JM:Really! That is impressive. Now here in Lakeville what are the things that you teach?

RR:I teach swimming and then I coach the swim team. We have different levels of swimming instruction starting with the tiny ones, the parent tots. The parent has to come and the children are under 3. Then we have tiny tots, pre-beginners, beginners, advanced beginners, intermediates swimmers.

JM:Does it go by age or skill?

RR:A little bit of both. The advance beginner class goes in the lanes in the lake. The water there is over the children’s heads so you have to be comfortable in deep water. We have lanes where they can swim; I call it lane-ophobia when a child’s toes cannot reach the bottom and they are afraid of really deep water. You can’t see the bottom; it is not like a pool. There are mats down. We have fish in the water so it can be scary.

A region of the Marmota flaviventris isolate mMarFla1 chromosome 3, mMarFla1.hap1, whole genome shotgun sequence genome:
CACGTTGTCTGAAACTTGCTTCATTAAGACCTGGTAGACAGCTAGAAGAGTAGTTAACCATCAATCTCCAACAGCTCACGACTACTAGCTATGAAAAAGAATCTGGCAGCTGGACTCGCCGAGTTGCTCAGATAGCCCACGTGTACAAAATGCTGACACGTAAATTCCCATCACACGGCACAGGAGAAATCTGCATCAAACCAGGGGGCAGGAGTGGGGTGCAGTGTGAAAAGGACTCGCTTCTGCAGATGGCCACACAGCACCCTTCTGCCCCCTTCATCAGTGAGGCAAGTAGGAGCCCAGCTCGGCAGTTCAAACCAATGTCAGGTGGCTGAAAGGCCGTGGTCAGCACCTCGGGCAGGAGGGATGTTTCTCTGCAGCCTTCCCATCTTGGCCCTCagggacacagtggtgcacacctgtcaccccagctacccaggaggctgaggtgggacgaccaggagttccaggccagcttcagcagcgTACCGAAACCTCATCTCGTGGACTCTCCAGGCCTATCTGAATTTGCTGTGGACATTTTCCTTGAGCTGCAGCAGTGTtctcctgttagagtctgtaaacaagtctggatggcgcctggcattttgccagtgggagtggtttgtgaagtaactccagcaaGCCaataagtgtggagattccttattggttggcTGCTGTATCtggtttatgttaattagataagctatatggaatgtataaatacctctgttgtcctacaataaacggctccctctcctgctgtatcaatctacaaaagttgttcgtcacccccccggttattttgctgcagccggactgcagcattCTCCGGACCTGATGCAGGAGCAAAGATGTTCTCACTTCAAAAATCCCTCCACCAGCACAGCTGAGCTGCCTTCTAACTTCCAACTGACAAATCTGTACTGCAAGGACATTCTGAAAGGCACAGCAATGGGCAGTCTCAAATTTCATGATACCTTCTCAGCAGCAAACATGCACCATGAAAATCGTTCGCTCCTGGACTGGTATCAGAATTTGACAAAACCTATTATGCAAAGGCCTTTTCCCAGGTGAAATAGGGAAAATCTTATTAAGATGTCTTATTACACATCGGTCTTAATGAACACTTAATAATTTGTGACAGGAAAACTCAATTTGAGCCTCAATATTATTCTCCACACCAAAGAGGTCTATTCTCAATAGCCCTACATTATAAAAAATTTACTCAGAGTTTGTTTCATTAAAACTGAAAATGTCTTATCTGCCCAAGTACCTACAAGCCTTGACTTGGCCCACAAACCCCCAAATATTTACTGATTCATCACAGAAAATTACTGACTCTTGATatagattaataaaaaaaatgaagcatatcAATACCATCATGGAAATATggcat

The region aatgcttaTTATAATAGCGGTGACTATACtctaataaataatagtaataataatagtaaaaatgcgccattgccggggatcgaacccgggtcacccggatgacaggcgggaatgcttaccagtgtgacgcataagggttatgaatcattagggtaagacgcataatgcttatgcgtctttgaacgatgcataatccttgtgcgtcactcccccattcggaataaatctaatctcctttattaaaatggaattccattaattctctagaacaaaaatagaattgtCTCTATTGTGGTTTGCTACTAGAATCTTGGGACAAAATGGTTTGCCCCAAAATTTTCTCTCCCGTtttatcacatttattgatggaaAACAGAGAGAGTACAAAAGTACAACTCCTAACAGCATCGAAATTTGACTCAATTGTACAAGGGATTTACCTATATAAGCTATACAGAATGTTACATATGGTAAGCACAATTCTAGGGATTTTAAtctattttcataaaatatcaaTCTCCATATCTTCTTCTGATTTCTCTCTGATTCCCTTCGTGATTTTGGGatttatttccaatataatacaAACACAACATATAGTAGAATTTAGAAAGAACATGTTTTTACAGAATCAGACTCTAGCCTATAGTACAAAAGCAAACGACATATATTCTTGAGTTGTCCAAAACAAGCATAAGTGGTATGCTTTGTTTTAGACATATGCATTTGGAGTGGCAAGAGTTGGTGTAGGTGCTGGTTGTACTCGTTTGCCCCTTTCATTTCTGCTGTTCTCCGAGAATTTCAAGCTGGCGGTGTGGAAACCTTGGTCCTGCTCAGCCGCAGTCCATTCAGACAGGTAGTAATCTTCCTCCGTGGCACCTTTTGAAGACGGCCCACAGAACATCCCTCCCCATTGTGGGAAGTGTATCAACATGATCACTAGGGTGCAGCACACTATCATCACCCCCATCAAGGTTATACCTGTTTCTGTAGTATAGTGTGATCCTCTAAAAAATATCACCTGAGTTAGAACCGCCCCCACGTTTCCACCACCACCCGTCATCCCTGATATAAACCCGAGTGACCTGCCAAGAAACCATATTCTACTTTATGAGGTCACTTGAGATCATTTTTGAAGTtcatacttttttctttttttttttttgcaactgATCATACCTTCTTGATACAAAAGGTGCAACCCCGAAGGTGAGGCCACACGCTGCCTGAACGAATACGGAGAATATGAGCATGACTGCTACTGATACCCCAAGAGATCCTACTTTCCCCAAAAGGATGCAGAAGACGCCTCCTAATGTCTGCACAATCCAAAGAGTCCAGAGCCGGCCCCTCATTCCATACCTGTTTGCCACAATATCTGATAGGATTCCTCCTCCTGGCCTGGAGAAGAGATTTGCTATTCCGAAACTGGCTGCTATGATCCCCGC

JM:Does each level have a certain number of requirements in order to go to the next level?

RR:Yes, at level 1 they have to be able to put their face in the water, to be able to float on their back, and to jump into the water using a PFD (personal floatation device). There are different skill levels for each one. With the intermediates they have to swim a specific number of feet.

JM:Because you have done this for so long you can tell when a child is ready to go into the next level.

RR:Oh yeah.

JM:You do not have to do a test or anything?

RR: No we used to but we don’t any more.

JM:Tell me about swim team.

RR:We don’t have the numbers that we used to. There are too many activities, and people going away. We have the 10 and under and the 11 and up. They can stay until they are in their last year of high school because you are allowed up until age 18. That is generally when we have our life guards come over and swim.

JM:What are the requirements for the 10 and under?



RR:When we have them in the lake if they are comfortable swimming in the deep water over their head, I am fine with that. We will start them off with front fall, back fall. We generally work on the breast stroke and butterfly stroke.

JM:Those would be the harder ones, wouldn’t they?